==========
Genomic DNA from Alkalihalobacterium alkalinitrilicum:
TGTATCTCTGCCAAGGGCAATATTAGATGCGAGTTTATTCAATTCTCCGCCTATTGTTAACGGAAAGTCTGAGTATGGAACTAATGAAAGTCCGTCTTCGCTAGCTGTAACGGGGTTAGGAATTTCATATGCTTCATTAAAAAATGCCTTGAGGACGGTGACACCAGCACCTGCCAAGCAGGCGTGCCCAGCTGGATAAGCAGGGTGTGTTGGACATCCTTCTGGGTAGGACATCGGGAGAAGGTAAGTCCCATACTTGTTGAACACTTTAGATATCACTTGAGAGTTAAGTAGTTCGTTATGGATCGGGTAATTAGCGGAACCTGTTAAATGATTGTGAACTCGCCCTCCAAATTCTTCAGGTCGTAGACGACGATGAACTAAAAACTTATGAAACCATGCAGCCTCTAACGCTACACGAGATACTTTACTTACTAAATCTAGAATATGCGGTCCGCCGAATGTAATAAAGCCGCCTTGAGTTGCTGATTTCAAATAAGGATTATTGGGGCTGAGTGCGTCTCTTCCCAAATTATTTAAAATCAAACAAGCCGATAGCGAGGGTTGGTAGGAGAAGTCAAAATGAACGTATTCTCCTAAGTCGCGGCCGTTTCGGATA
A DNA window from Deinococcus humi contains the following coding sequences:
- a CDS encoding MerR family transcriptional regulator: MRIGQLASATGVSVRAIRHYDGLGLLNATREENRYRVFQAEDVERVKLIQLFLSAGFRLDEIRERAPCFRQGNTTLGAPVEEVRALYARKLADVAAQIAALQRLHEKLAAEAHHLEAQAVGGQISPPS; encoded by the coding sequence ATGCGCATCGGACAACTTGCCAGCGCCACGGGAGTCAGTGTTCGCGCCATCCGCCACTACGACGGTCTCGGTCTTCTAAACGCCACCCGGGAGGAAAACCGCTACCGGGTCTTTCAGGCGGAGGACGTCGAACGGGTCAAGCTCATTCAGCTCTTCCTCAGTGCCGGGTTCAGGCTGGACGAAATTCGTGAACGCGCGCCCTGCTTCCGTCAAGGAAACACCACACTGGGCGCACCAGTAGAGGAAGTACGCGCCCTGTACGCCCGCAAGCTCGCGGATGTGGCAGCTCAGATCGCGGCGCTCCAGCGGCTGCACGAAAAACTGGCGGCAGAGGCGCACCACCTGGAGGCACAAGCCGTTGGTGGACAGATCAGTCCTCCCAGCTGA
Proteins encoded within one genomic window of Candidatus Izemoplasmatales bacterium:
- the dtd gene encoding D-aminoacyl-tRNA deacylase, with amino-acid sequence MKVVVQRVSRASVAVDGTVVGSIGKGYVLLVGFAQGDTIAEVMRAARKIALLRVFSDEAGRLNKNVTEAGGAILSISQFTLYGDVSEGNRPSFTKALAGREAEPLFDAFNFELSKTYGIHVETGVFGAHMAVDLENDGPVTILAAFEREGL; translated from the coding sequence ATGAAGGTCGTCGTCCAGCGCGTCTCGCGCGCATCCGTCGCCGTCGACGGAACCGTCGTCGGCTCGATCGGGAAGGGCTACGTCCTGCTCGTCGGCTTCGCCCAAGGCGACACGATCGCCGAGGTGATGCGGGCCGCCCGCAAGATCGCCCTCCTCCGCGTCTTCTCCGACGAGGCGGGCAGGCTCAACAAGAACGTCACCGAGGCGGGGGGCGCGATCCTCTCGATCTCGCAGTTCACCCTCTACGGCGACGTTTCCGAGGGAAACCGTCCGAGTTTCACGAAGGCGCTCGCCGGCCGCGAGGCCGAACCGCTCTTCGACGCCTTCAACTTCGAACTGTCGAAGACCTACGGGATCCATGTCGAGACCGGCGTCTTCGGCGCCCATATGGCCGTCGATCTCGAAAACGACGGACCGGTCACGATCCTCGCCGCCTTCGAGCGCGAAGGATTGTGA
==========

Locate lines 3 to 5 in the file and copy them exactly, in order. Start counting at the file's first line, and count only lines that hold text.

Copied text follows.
A DNA window from Deinococcus humi contains the following coding sequences:
- a CDS encoding MerR family transcriptional regulator: MRIGQLASATGVSVRAIRHYDGLGLLNATREENRYRVFQAEDVERVKLIQLFLSAGFRLDEIRERAPCFRQGNTTLGAPVEEVRALYARKLADVAAQIAALQRLHEKLAAEAHHLEAQAVGGQISPPS; encoded by the coding sequence ATGCGCATCGGACAACTTGCCAGCGCCACGGGAGTCAGTGTTCGCGCCATCCGCCACTACGACGGTCTCGGTCTTCTAAACGCCACCCGGGAGGAAAACCGCTACCGGGTCTTTCAGGCGGAGGACGTCGAACGGGTCAAGCTCATTCAGCTCTTCCTCAGTGCCGGGTTCAGGCTGGACGAAATTCGTGAACGCGCGCCCTGCTTCCGTCAAGGAAACACCACACTGGGCGCACCAGTAGAGGAAGTACGCGCCCTGTACGCCCGCAAGCTCGCGGATGTGGCAGCTCAGATCGCGGCGCTCCAGCGGCTGCACGAAAAACTGGCGGCAGAGGCGCACCACCTGGAGGCACAAGCCGTTGGTGGACAGATCAGTCCTCCCAGCTGA
Proteins encoded within one genomic window of Candidatus Izemoplasmatales bacterium: